Thursday, September 29, 2011

Hiking With Reindeer and Robots

Some fellow creatures on a hike that took place around here.

Robot by Niki Passath.

Reindeer by.. mother nature? 

Tuesday, September 27, 2011

Natural Reactions

I've landed in Lapland of Northern Finland for a week workshop/think tank to consider the relationship between humans and nature. In the dialogues (between artists, scientists, and those of us who fall un-categorically between), we make the point of understanding humans as a part of nature - reversing "scientific" thought of removing oneself from the equation. Already on the first day, some interesting points have come up and I believe that I'm starting to reshape (or sharpen the focus of) my perspectives on sustainability.

One question from this morning was - since we humans are looking at nature and attempting to learn from what we deem as 'positive' or 'effective' qualities, do other objects in nature do this? Butterflies move their wings when hanging on trees to resemble leafs when predators are near without any cognitive ability to consciously know that their movement protects them. We had read some Darwin in the build up to the program, and we (as humans) tend to believe that plants and non-conscientious species adapt in reactive ways to somehow better themselves/the future of their species. An interesting note here is the habit of separating humans from the rest, but perhaps we too are simply reacting to our surroundings.

There has been a lot of talk about human impacts and how to mitigate the disturbances to ecosystems that we are causing - from lessening our consumption, to the potentials of creating new species to replace those that go extinct. There is a wide range of backgrounds and expertise at this workshop which bring a lot of new perspectives, reactions, and possibilities together (for better or worse). A point can be made in looking objectively at the human species on the planet that we are a biological case of overpopulation - a simple scientific thought with very complex ethical implications.

Fortunately so far, humans are not subscribing to the prescription of culling that we use when other species overpopulate an area and ruin resource bases or cause pollution (as you hear of for deer perhaps), but many are realizing that our impact must be lessened. Many people like to argue for or against sustainability as some kind of human duty to the planet, but I am realizing it can also be seen as a human duty to humans. Sustainability is a reaction the human species is developing to a threat - adaptations to species and to life habits are necessary if we are to continue to survive at current or projected population levels. Some questions remain in do we try to change ourselves, or do we try to change the world around us to accommodate us, or are both approaches necessary for the planet to support us?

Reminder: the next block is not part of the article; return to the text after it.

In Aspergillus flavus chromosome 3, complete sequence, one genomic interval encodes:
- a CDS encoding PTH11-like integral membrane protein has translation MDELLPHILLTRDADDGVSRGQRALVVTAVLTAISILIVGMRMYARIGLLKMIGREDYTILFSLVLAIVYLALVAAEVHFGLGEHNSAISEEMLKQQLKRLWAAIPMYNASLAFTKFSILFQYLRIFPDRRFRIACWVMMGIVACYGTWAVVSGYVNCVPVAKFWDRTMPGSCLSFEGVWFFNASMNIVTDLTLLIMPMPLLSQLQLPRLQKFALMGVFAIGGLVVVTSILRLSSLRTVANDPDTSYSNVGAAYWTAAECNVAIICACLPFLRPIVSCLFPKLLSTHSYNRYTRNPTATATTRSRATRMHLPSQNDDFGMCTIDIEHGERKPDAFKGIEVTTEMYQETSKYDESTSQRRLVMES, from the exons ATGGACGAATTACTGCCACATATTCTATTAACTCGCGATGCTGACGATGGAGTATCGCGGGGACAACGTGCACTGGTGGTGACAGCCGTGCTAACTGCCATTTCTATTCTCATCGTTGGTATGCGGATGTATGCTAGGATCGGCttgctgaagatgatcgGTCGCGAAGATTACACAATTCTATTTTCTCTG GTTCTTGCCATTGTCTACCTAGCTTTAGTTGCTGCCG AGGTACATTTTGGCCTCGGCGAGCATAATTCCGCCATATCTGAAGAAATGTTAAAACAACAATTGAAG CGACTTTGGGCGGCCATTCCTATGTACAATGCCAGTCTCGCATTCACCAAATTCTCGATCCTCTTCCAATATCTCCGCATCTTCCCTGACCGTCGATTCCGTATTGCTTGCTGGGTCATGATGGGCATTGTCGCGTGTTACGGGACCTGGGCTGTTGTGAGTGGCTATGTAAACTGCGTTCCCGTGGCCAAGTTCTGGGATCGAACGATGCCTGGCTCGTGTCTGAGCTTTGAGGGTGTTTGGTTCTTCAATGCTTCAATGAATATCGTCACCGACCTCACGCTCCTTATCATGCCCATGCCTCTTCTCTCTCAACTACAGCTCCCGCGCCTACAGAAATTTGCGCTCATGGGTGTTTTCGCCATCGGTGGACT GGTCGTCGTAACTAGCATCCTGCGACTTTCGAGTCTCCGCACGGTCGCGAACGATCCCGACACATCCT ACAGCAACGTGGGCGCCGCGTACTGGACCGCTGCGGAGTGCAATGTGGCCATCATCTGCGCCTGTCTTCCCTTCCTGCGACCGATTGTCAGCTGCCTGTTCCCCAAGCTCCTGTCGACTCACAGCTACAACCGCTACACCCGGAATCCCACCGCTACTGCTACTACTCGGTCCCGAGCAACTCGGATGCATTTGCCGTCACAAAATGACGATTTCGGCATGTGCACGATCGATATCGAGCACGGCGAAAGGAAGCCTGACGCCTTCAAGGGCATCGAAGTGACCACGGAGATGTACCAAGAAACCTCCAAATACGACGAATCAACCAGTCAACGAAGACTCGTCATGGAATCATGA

road art between Rovaniemi and Kilpisjaarvi

Thursday, September 22, 2011

Oslo Urbanism

I have noticed some seasonal effects to my blog writing - namely, that during the winter the weather and snow cover makes many observations difficult and that during the summer the weather and sunshine make sitting at a computer to write difficult. Keeping this in mind, I've spent a summer enjoying Oslo and taking photos, making mental notes of things to write about. Now that autumn has arrived in it's chilly gray splendor, I am finding some quality computer time to go back over those photos and thoughts.

In general, it seems like urbanism is a new, but snowballing concept for Oslo. Norwegians are not accustomed to density, but the pressures are here and they're growing at a rapid pace. Globalization and rising populations are happening here as in any other world city, but there are some Oslo specific geographical aspects that currently prohibit sprawl. Oslo is located on a fjord and otherwise surrounded by an incredible >300 sq km cover of hilly forest. The forests are protected, and they are building into the water but for the most part, densification is the answer. It is interesting to watch the construction trends and see the car mentality of the last decades clashing with the progressive hopes for a sustainable city.

The future waterfront of Oslo with Bjørvika's center extension.

I am certain to come back with more detail on this topic later, but for now I offer two takes on pedestrianization.

Torggata - the almost pedestrian street.

Bar Code Area plaza and pedestrian bridge in background (urban design by MVRDV and others)

The pedestrian bridge, currently linking a gas station with a construction site over the train tracks, someday will connect the new "Opera Quarter" with whatever post-gentrification brings to (currently multicultural, working class) Grønland.